to sit down on it, and then the hair would enter his anus, and thus he was to die. Thus thought the chief. But Ts?ak* placed the carving of ice under his feet, and he moved it over the skin. A noise was made by the breaking of the bear's hair. Ts?ak* sat down, and the hair did not enter his anus. Now the chief was ashamed because Ts?ak* was not dead. He said, "Walk to the middle of the house." Thus he spoke to his child. His daughter went down to the middle of the house and sat down beside Ts?ak*. He married her. Then they ate.
When Ts?ak* had finished eating, the chief said to his nephews, "Make a large pyre and place stones on it." His nephews did so. They built a large pyre of wood and placed stones on it. When the stones were hot, the chief ordered a large box to be taken down to the
fire, and water to be poured into it. It was done. Then one man took a pair of tongs; another took another pair of tongs; These two persons took the stones and put them into the box, which was half full of water. Now the water began to boil. When it was boiling over, the chief said to Ts?ak*, "Rise and jump into this hot water." Ts?ak* did so. He jumped into it and sat down. His body was covered by the water. Only a little of his hair was visible. Now the water boiled violently, and Ts?ak*'s wife cried when she saw how he was being cooked. Then a person went down to the box and pulled at Ts?ak*'s hair. It came out, and the person said, "He is well done." Now the chief told them to pour out the water. When they had done so, Ts?ak* rose. Then he went to the rear of the house and said to
his wife, "Your father will not be able to kill me with all his arts." Then the woman was glad, but the chief was ashamed.
The next morning the chief said, "Come, Son-in-law. Fetch some fuel. One of my nephews and two slaves shall accompany you." Ts?ak* rose. The slaves took stone axes such as the people used in olden times. Ts?ak* felled a great tree. It fell and he split it. Then one of the slaves made wedges. They also carried a large stone hammer, which was fastened with thong to a handle. They put the wedges into the end of the tree. They struck them with the hammer and the tree split. Then they pushed Ts?ak* into it and knocked out the wedges. The tree snapped together, and Ts?ak* was in it. The slaves saw
blood coming out of Ts?ak*'s mouth, and they left him, saving, "Now you have been put to shame!" They went home. But Ts?ak* kicked the great tree, so that one half fell to one side and the other half to the other. He carried one half on his shoulder and went home. He threw it into the house, and the whole house front was broken. Then the chief was ashamed, and he worried because he was unable to kill Ts?ak*, who was a great supernatural man.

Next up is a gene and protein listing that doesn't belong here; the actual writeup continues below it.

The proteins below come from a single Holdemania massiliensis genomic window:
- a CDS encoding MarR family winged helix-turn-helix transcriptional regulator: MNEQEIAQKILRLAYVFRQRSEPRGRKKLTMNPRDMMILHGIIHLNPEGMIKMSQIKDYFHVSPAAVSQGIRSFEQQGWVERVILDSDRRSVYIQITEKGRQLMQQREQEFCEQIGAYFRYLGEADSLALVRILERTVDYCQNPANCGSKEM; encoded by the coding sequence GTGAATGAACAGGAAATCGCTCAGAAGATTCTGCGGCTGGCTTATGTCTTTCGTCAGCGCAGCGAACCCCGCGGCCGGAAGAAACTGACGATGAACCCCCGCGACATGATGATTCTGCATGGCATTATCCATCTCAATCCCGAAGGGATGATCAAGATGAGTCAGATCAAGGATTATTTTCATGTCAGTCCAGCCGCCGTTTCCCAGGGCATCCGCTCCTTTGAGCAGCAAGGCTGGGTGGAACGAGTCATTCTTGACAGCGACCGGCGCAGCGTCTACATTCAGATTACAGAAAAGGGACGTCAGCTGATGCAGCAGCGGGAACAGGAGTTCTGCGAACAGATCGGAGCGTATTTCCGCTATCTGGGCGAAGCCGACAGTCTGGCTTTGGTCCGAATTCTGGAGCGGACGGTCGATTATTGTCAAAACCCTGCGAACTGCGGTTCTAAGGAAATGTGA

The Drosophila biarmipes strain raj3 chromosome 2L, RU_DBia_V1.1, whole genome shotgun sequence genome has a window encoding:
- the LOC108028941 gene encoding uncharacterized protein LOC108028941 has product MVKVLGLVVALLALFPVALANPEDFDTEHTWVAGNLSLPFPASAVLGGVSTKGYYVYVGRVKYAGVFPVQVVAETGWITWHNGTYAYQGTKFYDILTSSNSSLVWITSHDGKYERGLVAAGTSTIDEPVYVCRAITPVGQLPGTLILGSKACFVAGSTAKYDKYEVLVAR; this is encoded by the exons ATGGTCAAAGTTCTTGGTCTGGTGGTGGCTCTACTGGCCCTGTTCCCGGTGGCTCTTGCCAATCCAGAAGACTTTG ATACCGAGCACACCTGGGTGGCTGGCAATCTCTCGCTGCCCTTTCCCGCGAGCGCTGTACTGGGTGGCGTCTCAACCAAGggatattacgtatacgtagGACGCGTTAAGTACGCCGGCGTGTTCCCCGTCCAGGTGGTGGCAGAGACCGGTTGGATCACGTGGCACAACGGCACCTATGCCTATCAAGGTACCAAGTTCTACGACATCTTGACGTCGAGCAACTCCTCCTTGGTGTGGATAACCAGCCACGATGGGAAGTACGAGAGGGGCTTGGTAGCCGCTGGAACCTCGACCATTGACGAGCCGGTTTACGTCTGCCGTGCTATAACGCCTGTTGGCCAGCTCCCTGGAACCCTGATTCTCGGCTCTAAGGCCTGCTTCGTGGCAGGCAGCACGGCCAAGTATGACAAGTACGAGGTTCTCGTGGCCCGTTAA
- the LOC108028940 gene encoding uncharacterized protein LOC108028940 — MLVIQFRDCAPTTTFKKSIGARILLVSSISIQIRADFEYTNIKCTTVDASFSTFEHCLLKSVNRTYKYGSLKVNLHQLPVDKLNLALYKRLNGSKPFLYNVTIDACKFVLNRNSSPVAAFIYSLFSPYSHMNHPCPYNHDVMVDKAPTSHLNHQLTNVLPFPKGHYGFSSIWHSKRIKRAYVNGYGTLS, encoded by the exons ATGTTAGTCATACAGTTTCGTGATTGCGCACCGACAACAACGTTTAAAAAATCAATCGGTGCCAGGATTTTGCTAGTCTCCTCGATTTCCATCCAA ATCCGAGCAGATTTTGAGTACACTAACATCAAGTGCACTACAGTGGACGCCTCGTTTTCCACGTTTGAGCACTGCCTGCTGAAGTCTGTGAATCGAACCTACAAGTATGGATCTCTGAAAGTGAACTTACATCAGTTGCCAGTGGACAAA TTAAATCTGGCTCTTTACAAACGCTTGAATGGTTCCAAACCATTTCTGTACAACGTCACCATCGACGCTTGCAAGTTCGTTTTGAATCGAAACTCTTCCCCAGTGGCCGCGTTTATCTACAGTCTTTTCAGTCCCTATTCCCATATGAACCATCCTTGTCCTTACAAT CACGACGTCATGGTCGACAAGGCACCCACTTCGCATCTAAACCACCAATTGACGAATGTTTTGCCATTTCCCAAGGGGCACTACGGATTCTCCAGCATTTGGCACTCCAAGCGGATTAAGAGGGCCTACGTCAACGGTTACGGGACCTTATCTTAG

The chief did not know what to use next, but after a while it occurred to him what to do. One morning he said to Ts?ak* that he should go and spear a seal that he wanted to eat. His nephew and two slaves were to go along, so there were four in the canoe. They started, and found a place where seals were. It was at the edge of a great whirlpool. They asked Ts?ak* to stand in the bow of the canoe, to
hold the harpoon and spear the seal. One of the great slaves stood near. He intended to push Ts?ak* into the water, that he should die. While the slave was intending to do so, Ts?ak* threw him into the water and he died. The whirlpool swallowed him. Then Ts?ak* began to spear seals and filled his canoe. He returned and landed in front of the house. The chief had lost one slave, and they told him that he had been drowned. Then Ts?ak* carried the seals up and they cooked them. When they were done, he called the whole tribe, and they ate the seals. Now the chief gave up trying to kill Ts?ak*.
Ts?ak* now thought of returning to his grandmother whom he had left, and to his first wife. Then he went back, accompanied by his
new wife, and by his great slave Drum-belly, who had stayed alone in the woods far from the town. They called him, and they returned. Then they came to the place where the Mouse woman lived. She said to Ts?ak*, "Did you succeed in your attempt?" Ts?ak* replied, "I did succeed." Then she gave them to eat until they had enough. They started again and went through the mountain. When they had passed through, they entered the house of the other Mouse. The Mouse women watch both ends of the trail that leads through the mountain. Ts?ak* went on, and reached his own house. That is the end.